________________ CM . . . . Volume XII Number 9 . . . . January 6, 2006


Premonitions and Psychic Warnings: Real Stories of Haunting Predictions.

Edrick Thay.
Edmonton, AB: Ghost House Books, 2005. 192 pp., pbk., $14.95.
ISBN 1-894877-58-6.

Subject Headings:

Grades 9-11 / Ages 14-16.

Review by Karen Rankin.

* /4


Mo's intuition was correct. Barbara saw one of her daughters wearing a veil, but Barbara was unable to pinpoint exactly when Mo's son-in-law would die. She only predicted that he would be young. And though Barbara couldn't tell Mo with any certainty which daughter it would be, she had her suspicions and they meshed perfectly with Mo's. One of her daughters had married a man with deeply rooted problems that surfaced only after they had wed. The husband was an alcoholic and “it caused all sorts of problems,” not the least of which was its adverse effect upon his liver.

Diseased and bloated, his liver was beginning to fail. After hearing Barbara's prediction, Mo pressed her daughter to buy life insurance. A short while later, her husband succumbed to liver disease. He was in his early 40s. (From “Cloudy Skies” in which Barbara is a psychic and Mo is her client.)


If you're looking for stories with engaging plots and characters you care about, Premonitions and Psychic Warnings is not the book for you. It is a compilation of 38 reports (in less than 200 pages) involving either fortune-tellers, psychic phenomenon, freakish premonitions, or pretty wild coincidences. Given the number of signs I see advertising psychics, palm readers, etc., there is obviously an audience somewhere for this type of book. Although author, Edrick Thay, is Canadian and lives in Toronto, almost all of his anecdotes appear to take place in the United States. And, while some of the chatty, documentary-style, cliché riddled reports recount youthful periods in the protagonists' lives, most of them centre around adults. From the beginning of virtually each account, the reader knows how it will end: the psychics may be a little hazy on the details at times, but they are never wrong. Had Thay focused on developing any of his protagonists, their settings, and their stories, he may have achieved ‘the very least' of his wishes stated in his introduction: “In the end, these are just stories, which will prove, I hope, entertaining at the very least, and enlightening at the very best.” If you want a mass of anecdotes to bolster your belief in psychic phenomena, then Premonitions and Psychic Warnings is the book for you. If, on the other hand, you're more of a skeptic about the topic, then a few well-crafted stories would, no doubt, be far more convincing than this collection of sketchy reports.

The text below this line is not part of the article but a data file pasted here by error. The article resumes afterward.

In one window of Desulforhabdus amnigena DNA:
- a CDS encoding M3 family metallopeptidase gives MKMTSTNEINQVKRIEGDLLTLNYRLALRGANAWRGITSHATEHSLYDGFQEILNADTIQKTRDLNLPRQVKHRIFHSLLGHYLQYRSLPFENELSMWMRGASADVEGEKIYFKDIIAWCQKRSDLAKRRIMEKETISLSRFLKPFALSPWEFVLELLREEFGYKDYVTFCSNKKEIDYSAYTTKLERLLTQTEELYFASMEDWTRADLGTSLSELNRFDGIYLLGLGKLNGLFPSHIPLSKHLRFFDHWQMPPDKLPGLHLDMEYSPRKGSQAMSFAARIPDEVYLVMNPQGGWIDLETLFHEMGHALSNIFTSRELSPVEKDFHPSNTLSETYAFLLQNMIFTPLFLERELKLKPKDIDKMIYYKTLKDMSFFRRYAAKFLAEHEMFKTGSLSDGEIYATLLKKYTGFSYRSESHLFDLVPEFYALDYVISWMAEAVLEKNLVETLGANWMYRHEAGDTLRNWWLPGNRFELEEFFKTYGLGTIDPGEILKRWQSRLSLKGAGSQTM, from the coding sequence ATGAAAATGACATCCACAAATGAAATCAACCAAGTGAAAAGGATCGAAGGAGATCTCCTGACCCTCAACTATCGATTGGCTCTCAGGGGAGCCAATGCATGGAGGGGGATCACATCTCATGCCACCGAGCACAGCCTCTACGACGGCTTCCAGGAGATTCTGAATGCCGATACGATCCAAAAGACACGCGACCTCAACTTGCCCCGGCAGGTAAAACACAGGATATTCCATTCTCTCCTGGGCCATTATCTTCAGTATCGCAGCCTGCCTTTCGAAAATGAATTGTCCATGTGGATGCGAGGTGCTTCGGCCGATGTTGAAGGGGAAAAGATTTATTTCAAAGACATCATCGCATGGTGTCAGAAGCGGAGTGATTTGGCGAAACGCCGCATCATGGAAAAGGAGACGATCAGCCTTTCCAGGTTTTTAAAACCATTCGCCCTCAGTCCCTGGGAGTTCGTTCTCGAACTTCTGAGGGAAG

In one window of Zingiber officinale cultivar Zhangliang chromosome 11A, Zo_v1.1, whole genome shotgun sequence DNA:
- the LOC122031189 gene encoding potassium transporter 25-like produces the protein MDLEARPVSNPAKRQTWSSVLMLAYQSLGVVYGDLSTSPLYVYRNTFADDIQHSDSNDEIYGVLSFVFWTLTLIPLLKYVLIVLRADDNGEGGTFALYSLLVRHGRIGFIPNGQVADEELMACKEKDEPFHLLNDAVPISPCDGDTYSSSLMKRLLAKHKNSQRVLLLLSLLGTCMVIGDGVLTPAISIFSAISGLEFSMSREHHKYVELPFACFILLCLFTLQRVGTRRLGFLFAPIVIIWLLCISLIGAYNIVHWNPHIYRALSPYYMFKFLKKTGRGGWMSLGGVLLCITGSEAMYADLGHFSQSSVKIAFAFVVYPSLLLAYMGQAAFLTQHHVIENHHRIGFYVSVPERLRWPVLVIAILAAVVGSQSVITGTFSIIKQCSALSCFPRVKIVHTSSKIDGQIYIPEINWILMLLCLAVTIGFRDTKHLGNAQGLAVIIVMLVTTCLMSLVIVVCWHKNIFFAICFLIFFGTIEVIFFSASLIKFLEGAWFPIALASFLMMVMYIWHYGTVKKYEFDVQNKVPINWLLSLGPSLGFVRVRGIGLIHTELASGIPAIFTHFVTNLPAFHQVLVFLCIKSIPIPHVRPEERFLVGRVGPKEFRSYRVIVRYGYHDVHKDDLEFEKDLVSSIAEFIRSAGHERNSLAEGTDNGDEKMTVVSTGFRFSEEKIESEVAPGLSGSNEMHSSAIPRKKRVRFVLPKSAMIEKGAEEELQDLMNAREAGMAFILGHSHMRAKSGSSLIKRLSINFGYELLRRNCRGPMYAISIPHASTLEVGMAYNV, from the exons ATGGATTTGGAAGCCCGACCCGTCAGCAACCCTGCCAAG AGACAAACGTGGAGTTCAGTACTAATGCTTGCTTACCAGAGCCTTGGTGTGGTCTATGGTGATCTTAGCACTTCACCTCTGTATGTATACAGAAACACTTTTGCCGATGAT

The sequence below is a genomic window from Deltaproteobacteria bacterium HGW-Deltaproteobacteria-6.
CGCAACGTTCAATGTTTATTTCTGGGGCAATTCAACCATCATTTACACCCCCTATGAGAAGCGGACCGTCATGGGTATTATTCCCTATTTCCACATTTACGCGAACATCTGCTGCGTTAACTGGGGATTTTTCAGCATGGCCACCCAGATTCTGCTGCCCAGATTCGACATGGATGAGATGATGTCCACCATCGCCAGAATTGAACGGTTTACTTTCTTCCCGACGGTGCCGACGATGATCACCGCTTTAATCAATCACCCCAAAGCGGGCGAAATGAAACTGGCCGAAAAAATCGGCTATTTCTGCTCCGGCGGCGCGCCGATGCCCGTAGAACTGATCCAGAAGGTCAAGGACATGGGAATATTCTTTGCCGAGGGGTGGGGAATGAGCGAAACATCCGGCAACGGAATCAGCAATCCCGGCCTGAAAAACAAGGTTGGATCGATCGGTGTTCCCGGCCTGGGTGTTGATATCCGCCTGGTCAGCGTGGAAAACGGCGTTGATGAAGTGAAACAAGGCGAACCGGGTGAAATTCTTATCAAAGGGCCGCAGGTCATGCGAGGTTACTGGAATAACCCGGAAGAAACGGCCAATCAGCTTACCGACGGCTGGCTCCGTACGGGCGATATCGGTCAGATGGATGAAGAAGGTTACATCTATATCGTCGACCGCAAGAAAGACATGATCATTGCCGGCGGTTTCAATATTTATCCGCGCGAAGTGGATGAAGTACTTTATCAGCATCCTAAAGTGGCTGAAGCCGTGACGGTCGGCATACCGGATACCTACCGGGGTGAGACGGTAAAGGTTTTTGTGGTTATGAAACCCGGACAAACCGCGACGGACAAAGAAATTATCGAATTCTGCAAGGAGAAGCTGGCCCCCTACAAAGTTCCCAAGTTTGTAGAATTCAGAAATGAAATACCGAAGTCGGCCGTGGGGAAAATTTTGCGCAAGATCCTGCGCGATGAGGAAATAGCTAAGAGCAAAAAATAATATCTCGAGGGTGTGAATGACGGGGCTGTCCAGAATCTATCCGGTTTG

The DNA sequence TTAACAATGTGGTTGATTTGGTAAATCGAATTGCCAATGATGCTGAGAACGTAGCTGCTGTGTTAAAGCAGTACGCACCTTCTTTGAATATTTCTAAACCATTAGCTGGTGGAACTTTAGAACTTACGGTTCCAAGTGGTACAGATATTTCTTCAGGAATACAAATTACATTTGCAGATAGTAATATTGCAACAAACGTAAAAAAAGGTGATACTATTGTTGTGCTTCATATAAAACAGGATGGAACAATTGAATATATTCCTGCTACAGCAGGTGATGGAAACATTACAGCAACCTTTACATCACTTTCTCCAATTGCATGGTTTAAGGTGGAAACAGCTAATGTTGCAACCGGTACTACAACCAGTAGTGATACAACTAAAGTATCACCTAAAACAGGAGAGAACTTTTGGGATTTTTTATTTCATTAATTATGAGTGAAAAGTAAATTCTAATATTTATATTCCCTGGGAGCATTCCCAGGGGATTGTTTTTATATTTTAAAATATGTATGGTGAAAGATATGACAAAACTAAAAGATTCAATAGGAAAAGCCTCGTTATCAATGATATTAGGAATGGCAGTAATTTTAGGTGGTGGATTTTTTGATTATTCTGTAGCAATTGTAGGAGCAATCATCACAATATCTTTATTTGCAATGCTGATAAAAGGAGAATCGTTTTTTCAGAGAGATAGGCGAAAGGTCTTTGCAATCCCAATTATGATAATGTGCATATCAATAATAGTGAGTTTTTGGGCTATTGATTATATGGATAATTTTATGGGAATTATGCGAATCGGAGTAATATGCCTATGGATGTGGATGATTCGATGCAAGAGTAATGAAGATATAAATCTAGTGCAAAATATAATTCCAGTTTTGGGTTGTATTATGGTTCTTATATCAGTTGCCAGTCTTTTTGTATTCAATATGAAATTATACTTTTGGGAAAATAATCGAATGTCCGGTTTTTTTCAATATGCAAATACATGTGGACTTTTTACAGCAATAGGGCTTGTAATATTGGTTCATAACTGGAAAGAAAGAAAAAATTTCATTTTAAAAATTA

Not recommended.

Karen Rankin is a Toronto writer and editor of children's stories.

To comment on this title or this review, send mail to cm@umanitoba.ca.

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